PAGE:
Running time: 91 mins
Director: Frank Henenlotter
Starring: Kevin Van Hentenryck, Terri Susan Smith, Diana Browne
Call him a horror director at your peril, Frank Henenlotter prefers to see his cinematic offerings as Exploitation films in the vein of The Mad Doctor of Blood Island or The Twilight People. His 1982 Siamese slasher (made for $35,000) Basket Case is a prime example of the man’s ethos.
Duane Bradley (Van Hentenryck) arrives in
with a laundry basket under his arm and an agenda. When he was a child he underwent surgery to remove his Siamese twin who was subsequently left for dead. Now in his twenties Duane and his physically stunted super strong mass of flesh of bone brother are on a mission of revenge against the doctors responsible for their separation. New York
Most people have certain expectations of acting quality for low budget movies let alone low budget horror movies from the 1980’s but the truth of the matter is that there is a lot of quality in the performances here, a lot more than most multi million dollar movies. Anyone who’s tried to sit through any of the Transformers films will know what I’m saying. Kevin Van Hentenryck has moments were he looks a little startled and wooden but for the most part his rabbit meets headlights expressions work perfectly as he plays the role of Duane somewhere between sociopathic frat boy and abused spouse. His interactions with his ‘little bro’ are always enjoyable and at times hilarious. His first encounter with Terri Susan Smith (
) is one of an actor with great comedic timing and is, alongside the drunk scene with Beverly Bonner (Casey), one of the performing high points of the film. Smith herself is excellent as love interest Sharon , she has a sweetness coupled with an underlying sexuality with a hint of naivety that’s wonderful (she’d need to be a little inexperienced and naïve to keep coming back to one so odd). Smith is also a bona fide trooper as she plays out one of the most difficult to watch, distasteful yet brilliant sex scenes committed to cinema let alone committed to horror cinema. Beverly Bonner is hilarious in the nosey neighbour / hooker with a heart of gold who’s down on her luck, her delivery and capital 'A' performance has all the love and hallmarks of some of John Waters’ nearest and dearest actors from his crazy guerrilla film making days in Sharon . Baltimore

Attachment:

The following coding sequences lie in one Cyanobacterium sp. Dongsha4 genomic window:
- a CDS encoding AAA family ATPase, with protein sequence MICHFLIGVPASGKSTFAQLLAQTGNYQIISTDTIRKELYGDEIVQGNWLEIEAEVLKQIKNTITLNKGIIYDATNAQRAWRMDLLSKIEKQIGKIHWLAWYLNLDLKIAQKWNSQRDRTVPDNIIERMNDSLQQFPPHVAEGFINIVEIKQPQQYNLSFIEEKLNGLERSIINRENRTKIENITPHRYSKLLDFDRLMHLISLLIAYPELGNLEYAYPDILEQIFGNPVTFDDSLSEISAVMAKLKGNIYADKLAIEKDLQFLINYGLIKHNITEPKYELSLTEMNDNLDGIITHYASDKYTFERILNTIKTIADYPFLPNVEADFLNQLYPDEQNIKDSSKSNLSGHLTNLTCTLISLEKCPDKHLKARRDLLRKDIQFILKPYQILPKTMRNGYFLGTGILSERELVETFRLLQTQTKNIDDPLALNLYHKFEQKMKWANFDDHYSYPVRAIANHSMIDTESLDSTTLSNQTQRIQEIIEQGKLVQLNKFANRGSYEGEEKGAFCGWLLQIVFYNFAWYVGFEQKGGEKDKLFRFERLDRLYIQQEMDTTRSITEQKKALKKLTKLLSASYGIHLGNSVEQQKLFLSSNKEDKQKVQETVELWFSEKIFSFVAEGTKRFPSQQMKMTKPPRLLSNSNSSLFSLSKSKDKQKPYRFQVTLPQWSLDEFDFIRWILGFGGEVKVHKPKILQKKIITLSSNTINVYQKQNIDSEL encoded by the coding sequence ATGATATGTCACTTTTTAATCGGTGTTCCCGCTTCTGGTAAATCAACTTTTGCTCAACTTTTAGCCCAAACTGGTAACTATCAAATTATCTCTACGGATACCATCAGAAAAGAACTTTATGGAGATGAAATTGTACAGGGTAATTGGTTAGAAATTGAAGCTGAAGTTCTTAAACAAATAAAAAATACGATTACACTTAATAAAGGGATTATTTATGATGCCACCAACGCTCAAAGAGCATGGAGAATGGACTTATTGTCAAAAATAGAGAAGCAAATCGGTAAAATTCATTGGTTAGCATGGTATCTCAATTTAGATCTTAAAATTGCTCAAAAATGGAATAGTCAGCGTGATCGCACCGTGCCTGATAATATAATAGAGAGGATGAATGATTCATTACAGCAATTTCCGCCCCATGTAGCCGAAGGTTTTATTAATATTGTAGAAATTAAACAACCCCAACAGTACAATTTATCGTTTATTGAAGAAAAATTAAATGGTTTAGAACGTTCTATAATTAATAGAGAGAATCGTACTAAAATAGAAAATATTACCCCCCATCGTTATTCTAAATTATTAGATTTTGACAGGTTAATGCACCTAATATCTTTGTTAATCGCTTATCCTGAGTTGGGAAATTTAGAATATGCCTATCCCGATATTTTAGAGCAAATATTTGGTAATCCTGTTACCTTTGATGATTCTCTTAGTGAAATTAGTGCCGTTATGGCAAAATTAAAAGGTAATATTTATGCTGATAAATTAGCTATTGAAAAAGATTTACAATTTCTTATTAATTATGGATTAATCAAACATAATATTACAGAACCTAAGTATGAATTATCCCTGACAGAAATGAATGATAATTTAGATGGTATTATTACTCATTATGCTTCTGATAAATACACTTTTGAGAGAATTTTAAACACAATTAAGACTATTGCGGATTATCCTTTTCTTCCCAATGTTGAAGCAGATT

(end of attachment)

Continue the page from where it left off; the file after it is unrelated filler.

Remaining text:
The effects of the film have aged greatly but rather than detracting from the film it adds a new element in the way of (not just more comedy) a love of invention in film making. It’s obvious that Henenlotter didn’t have a lot of money of assistance when making Basket Case and his Ray Harryhausen-esque effects, though crude, are heart warming. Other effect based sequences are marvellous and work wonderfully well, the attack on Dr. Kutter (Diana Browne) for instance looks as gruelling as the day it was released and has been replicated by directors over the thirty years since.
The true star of the film, like most Frank Henenlotter films, is Frank Henenlotter. His direction is one of knowledge as he instinctively knows how to construct a film. His use of the camera, editing and general framing / construction of scene are wonderful and create a level of tension (at times) that are far superior to the films budget. Likewise his script is solid, he has one premise and some careful exposition to drive the characters with everything serving the premise of the narrative. The best thing about Henenlotter is that even though his films are genre pieces that live comfortably within their codes and conventions he’s a fearless writer and director. If you look at his oeuvre you will see a steady succession of set pieces that are extremely risky and disturbing that other directors might shy away from, these are the moments that Henenlotter drives straight into and (much like John Waters) has built a reputation for being able to do so with a real sense of humour. Recently when he was asked by a Studio executive to make a film “more like Saw” Frank did the only thing he could do and walked from the project which is a real shame as he’s a genuine talent with an original and disturbing way of looking at things.